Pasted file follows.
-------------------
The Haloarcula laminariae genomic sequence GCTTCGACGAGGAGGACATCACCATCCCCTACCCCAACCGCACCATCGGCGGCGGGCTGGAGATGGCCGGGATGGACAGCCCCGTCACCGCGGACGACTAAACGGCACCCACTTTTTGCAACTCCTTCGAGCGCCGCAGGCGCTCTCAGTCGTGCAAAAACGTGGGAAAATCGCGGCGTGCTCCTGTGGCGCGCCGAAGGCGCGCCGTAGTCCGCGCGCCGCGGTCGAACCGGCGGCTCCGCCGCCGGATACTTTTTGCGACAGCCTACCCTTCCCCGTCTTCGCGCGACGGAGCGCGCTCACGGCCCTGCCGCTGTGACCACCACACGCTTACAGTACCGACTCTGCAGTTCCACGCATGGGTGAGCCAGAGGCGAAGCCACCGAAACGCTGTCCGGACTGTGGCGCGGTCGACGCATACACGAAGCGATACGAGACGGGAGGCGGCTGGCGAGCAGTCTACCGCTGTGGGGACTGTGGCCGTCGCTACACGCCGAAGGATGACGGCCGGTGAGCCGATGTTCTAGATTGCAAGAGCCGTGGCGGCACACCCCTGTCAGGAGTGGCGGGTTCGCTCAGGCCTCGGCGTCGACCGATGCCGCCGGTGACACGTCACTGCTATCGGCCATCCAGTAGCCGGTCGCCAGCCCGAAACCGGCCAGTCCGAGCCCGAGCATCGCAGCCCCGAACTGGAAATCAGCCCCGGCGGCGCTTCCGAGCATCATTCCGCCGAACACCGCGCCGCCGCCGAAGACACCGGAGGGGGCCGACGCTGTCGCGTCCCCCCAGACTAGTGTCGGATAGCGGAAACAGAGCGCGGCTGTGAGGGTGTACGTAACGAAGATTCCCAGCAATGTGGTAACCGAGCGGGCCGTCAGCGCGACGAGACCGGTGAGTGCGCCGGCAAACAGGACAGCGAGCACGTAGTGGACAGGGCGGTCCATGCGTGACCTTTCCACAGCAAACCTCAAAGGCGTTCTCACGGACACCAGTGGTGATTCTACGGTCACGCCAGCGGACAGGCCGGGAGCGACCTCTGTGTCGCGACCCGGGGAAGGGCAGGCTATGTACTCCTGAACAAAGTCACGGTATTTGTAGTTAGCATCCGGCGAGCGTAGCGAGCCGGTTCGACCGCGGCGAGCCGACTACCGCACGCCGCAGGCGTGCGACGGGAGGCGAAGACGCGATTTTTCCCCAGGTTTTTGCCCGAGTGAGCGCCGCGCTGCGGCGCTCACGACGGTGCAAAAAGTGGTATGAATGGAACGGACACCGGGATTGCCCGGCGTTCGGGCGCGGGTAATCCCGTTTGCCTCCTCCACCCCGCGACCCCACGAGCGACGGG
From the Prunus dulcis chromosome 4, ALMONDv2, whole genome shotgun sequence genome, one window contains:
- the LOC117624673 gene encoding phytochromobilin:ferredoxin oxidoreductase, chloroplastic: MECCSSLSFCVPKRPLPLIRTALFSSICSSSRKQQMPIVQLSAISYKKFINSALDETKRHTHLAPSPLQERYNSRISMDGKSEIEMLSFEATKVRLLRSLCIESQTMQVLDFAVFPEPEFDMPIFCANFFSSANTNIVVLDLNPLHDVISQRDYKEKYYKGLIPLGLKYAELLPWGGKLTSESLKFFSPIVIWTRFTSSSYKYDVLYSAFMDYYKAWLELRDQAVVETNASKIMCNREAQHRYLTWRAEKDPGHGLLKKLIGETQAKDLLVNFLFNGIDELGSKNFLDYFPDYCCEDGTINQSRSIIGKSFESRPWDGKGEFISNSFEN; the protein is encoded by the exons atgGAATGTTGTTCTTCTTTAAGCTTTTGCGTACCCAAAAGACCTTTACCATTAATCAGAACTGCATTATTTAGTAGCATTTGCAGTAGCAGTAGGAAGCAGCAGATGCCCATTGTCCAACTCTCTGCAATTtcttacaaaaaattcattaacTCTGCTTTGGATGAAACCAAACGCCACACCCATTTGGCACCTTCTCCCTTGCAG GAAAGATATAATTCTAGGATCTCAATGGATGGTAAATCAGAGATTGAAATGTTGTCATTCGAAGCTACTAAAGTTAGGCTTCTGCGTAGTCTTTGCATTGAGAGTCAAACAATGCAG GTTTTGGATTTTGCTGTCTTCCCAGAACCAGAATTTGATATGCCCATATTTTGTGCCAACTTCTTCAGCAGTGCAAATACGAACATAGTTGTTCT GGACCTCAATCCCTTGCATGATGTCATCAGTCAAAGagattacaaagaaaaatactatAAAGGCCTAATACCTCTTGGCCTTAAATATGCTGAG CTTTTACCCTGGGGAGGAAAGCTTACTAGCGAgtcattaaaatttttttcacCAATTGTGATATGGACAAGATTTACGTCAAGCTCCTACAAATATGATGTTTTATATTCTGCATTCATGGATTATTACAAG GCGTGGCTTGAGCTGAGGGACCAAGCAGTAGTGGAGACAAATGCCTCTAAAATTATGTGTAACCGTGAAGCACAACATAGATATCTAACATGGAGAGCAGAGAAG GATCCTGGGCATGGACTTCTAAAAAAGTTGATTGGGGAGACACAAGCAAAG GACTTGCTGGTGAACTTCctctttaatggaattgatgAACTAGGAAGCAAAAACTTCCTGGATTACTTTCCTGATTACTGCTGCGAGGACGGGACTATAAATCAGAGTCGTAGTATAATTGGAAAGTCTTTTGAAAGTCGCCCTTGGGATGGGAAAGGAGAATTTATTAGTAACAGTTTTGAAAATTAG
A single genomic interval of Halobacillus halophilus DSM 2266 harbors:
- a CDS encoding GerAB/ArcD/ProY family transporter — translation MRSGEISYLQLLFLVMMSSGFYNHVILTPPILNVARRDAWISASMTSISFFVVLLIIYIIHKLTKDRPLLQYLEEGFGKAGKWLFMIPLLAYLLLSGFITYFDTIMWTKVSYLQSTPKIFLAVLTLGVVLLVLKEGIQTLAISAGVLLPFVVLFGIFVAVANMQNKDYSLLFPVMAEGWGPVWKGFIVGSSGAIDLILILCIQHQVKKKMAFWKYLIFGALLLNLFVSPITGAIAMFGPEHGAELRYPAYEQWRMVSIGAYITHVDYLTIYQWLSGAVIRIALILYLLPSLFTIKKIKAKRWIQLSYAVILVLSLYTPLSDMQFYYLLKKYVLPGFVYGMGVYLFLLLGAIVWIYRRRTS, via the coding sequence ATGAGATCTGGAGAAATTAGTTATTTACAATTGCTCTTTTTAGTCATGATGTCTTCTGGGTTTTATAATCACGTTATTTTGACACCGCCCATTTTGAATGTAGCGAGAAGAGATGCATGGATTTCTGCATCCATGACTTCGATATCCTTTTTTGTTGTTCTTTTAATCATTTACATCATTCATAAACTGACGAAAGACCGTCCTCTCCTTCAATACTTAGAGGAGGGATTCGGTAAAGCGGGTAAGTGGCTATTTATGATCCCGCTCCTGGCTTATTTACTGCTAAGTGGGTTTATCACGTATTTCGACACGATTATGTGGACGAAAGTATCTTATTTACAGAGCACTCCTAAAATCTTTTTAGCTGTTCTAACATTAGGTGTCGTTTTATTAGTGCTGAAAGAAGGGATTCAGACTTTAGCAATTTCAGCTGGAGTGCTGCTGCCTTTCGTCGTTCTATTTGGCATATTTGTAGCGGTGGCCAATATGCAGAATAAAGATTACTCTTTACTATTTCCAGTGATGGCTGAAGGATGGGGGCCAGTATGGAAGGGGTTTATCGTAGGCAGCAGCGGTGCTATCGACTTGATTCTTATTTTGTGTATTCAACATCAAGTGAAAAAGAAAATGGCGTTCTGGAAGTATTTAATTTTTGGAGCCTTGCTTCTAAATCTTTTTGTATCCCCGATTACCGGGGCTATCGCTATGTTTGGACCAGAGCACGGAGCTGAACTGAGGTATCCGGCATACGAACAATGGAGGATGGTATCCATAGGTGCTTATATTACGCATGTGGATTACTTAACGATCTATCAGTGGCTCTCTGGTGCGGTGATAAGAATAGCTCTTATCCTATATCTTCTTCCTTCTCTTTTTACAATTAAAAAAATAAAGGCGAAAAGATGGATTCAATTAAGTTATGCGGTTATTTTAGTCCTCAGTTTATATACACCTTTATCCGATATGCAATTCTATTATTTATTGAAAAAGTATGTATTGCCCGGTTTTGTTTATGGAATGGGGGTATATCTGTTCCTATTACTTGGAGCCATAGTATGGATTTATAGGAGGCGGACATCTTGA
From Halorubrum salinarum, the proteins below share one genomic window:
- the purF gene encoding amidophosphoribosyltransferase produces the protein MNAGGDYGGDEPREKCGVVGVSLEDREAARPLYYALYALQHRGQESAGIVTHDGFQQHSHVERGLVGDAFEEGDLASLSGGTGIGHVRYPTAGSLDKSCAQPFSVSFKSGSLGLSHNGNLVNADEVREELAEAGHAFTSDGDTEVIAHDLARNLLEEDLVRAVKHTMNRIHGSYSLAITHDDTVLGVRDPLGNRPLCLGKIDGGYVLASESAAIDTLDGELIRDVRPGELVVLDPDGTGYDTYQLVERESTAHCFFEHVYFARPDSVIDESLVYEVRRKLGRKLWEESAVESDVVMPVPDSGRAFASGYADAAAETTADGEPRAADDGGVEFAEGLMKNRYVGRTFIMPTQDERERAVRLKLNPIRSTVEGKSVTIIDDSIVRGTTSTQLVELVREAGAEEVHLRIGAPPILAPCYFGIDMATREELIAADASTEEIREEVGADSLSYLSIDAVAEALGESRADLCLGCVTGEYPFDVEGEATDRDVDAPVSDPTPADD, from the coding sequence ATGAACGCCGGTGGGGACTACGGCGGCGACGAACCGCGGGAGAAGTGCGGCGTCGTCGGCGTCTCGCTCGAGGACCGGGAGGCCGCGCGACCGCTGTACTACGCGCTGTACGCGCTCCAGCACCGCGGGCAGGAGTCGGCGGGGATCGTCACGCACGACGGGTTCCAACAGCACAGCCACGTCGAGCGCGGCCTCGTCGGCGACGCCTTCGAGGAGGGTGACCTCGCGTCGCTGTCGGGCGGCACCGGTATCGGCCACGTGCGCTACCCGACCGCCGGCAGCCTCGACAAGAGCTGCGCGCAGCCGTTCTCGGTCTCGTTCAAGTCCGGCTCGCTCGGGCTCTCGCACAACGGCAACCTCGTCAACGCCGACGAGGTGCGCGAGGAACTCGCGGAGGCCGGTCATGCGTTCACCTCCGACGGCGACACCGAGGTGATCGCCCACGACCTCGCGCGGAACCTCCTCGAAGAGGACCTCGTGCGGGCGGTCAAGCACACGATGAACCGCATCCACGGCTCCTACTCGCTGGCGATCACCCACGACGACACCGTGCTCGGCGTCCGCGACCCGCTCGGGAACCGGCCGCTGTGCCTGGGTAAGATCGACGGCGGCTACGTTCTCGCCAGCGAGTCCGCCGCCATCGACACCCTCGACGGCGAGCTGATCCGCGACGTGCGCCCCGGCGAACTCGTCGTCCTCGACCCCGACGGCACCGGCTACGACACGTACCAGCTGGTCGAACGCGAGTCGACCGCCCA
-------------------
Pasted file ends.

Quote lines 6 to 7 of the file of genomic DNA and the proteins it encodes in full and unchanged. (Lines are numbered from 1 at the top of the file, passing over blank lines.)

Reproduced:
From Halorubrum salinarum, the proteins below share one genomic window:
- the purF gene encoding amidophosphoribosyltransferase produces the protein MNAGGDYGGDEPREKCGVVGVSLEDREAARPLYYALYALQHRGQESAGIVTHDGFQQHSHVERGLVGDAFEEGDLASLSGGTGIGHVRYPTAGSLDKSCAQPFSVSFKSGSLGLSHNGNLVNADEVREELAEAGHAFTSDGDTEVIAHDLARNLLEEDLVRAVKHTMNRIHGSYSLAITHDDTVLGVRDPLGNRPLCLGKIDGGYVLASESAAIDTLDGELIRDVRPGELVVLDPDGTGYDTYQLVERESTAHCFFEHVYFARPDSVIDESLVYEVRRKLGRKLWEESAVESDVVMPVPDSGRAFASGYADAAAETTADGEPRAADDGGVEFAEGLMKNRYVGRTFIMPTQDERERAVRLKLNPIRSTVEGKSVTIIDDSIVRGTTSTQLVELVREAGAEEVHLRIGAPPILAPCYFGIDMATREELIAADASTEEIREEVGADSLSYLSIDAVAEALGESRADLCLGCVTGEYPFDVEGEATDRDVDAPVSDPTPADD, from the coding sequence ATGAACGCCGGTGGGGACTACGGCGGCGACGAACCGCGGGAGAAGTGCGGCGTCGTCGGCGTCTCGCTCGAGGACCGGGAGGCCGCGCGACCGCTGTACTACGCGCTGTACGCGCTCCAGCACCGCGGGCAGGAGTCGGCGGGGATCGTCACGCACGACGGGTTCCAACAGCACAGCCACGTCGAGCGCGGCCTCGTCGGCGACGCCTTCGAGGAGGGTGACCTCGCGTCGCTGTCGGGCGGCACCGGTATCGGCCACGTGCGCTACCCGACCGCCGGCAGCCTCGACAAGAGCTGCGCGCAGCCGTTCTCGGTCTCGTTCAAGTCCGGCTCGCTCGGGCTCTCGCACAACGGCAACCTCGTCAACGCCGACGAGGTGCGCGAGGAACTCGCGGAGGCCGGTCATGCGTTCACCTCCGACGGCGACACCGAGGTGATCGCCCACGACCTCGCGCGGAACCTCCTCGAAGAGGACCTCGTGCGGGCGGTCAAGCACACGATGAACCGCATCCACGGCTCCTACTCGCTGGCGATCACCCACGACGACACCGTGCTCGGCGTCCGCGACCCGCTCGGGAACCGGCCGCTGTGCCTGGGTAAGATCGACGGCGGCTACGTTCTCGCCAGCGAGTCCGCCGCCATCGACACCCTCGACGGCGAGCTGATCCGCGACGTGCGCCCCGGCGAACTCGTCGTCCTCGACCCCGACGGCACCGGCTACGACACGTACCAGCTGGTCGAACGCGAGTCGACCGCCCA